great gardens. Garden flowers still grow there as wild flowers, as it
says in some good poetic couplet which I forget; and there is something
singularly romantic and disastrous about seeing things that were so long a
human property and care fighting for their own hand in the thicket. One
almost expects to find a decayed dog-kennel; with the dog evolved into a
wolf.

This desolate garden-land had been even in my youth scrappily planned out
for building. The half-built or empty houses had appeared quite
threateningly on the edge of this heath even when I walked over it years
ago and almost as a boy. I was astonished that the building had gone no
farther; I suppose somebody went bankrupt and somebody else disliked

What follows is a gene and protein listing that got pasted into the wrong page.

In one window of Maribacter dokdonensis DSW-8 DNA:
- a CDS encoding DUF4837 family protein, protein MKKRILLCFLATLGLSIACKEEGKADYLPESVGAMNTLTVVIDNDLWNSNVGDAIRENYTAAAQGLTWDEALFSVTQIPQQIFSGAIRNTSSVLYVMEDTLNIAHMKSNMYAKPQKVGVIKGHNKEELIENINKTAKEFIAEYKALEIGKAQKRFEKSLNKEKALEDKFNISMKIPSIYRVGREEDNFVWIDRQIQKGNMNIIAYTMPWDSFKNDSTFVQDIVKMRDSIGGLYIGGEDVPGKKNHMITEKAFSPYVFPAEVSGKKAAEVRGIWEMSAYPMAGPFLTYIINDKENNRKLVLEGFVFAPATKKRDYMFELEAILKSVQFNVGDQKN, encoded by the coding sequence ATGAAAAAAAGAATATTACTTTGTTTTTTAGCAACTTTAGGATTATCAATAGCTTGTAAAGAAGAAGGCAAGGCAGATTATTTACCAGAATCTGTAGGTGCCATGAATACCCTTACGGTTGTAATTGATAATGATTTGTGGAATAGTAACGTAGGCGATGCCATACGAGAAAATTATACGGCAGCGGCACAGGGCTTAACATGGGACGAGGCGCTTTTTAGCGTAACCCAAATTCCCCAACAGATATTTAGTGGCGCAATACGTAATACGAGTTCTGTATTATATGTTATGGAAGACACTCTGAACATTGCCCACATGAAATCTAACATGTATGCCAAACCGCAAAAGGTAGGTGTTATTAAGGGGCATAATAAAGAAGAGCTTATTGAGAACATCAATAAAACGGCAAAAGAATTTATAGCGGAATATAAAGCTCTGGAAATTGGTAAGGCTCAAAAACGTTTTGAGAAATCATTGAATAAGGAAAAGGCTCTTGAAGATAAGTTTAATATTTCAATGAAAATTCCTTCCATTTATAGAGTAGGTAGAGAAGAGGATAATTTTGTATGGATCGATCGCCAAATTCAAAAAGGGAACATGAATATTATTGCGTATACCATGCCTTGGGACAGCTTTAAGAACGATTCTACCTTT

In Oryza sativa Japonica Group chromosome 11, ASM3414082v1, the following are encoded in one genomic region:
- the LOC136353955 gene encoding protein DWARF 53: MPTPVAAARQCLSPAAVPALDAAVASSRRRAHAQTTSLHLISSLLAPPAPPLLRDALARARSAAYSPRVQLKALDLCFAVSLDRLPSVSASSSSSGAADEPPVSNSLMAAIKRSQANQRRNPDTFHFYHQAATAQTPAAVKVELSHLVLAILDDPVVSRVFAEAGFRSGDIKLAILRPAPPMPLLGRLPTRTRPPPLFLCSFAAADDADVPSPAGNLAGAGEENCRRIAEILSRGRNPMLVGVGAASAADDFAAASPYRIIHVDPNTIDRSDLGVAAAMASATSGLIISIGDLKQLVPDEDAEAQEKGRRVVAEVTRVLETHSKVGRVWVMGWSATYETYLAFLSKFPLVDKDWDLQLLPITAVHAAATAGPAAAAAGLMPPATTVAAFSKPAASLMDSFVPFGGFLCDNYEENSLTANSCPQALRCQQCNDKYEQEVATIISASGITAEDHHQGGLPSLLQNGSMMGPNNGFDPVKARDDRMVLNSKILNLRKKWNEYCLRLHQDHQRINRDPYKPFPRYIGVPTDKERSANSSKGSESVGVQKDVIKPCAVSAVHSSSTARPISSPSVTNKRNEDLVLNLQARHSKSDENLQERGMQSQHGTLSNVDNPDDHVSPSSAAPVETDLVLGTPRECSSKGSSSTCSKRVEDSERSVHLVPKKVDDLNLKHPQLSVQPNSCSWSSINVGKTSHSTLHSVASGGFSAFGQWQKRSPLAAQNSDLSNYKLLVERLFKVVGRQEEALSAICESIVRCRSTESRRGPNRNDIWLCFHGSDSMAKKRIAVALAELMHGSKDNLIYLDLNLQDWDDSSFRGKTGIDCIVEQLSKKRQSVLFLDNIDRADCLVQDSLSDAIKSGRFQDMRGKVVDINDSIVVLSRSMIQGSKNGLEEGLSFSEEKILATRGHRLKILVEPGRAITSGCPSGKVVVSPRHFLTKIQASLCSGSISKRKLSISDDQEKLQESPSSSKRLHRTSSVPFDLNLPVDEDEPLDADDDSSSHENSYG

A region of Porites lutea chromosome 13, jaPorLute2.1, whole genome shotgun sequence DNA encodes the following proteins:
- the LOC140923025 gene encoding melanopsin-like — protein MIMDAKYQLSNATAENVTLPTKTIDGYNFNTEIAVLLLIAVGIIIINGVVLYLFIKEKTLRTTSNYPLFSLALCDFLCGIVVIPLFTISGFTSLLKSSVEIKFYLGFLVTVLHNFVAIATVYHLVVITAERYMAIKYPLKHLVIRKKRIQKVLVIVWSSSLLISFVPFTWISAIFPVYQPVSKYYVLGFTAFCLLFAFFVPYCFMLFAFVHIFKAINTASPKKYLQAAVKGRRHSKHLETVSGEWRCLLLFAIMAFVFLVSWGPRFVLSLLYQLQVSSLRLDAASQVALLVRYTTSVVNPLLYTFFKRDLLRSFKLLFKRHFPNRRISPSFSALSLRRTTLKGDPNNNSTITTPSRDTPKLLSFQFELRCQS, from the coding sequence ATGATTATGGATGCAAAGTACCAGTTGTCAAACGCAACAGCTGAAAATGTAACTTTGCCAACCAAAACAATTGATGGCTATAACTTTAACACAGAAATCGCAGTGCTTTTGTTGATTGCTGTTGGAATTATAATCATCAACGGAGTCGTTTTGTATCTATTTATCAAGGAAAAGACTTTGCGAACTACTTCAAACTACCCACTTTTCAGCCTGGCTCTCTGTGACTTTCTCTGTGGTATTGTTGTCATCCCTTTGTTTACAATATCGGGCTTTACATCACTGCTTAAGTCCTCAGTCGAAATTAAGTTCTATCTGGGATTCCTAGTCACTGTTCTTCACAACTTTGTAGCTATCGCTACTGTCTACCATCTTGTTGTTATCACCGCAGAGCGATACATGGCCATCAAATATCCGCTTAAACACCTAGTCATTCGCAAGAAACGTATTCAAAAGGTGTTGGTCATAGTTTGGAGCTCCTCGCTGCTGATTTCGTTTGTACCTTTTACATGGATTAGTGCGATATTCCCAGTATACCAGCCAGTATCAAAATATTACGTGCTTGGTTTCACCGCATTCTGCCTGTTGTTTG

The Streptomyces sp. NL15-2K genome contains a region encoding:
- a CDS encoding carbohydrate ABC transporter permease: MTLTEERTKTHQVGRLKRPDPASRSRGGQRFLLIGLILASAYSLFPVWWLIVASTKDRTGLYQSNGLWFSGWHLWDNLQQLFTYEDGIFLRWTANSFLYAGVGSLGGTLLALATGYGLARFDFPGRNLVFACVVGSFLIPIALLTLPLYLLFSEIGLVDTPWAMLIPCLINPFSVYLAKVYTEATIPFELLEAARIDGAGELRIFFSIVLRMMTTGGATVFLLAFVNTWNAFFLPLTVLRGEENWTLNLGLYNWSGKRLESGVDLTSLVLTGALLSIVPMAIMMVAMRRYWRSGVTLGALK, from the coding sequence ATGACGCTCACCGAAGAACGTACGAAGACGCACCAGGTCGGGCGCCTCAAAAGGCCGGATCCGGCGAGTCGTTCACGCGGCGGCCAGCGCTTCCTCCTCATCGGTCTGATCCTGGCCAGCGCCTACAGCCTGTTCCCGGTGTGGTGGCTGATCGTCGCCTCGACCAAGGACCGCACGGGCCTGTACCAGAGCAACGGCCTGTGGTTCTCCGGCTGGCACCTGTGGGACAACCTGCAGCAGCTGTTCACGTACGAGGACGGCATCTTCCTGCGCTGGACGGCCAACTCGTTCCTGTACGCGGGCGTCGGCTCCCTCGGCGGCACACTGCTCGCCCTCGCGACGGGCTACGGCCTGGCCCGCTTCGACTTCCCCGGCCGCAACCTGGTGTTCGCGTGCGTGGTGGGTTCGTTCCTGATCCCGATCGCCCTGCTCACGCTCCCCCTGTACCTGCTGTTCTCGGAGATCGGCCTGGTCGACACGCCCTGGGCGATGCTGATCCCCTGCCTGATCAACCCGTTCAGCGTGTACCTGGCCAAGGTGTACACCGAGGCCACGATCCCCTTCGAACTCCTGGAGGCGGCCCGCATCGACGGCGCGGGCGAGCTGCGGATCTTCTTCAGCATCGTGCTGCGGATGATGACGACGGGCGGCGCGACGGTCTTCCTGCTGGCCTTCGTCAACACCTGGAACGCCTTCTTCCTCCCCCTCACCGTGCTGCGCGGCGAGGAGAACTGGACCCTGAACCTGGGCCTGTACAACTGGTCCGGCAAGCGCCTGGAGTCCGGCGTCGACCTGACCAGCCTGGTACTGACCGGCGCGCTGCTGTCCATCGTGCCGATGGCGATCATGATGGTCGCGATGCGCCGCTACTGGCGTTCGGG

building. But I remember, especially along one side of this tangle or
coppice, that there had once been a row of half-built houses. The brick
of which they were built was a sort of plain pink; everything else was a
blinding white; the houses smoked with white dust and white sawdust; and
on many of the windows were rubbed those round rough disks of white which
always delighted me as a child. They looked like the white eyes of some
blind giant.

I could see the crude, parched pink-and-white villas still; though I had
not thought at all of them for a quarter of my life; and had not thought
much of them even when I saw them. Then I was an idle, but eager youth
walking out from London; now I was a most reluctantly busy middle-aged
person, coming in from the country. Youth, I think, seems farther off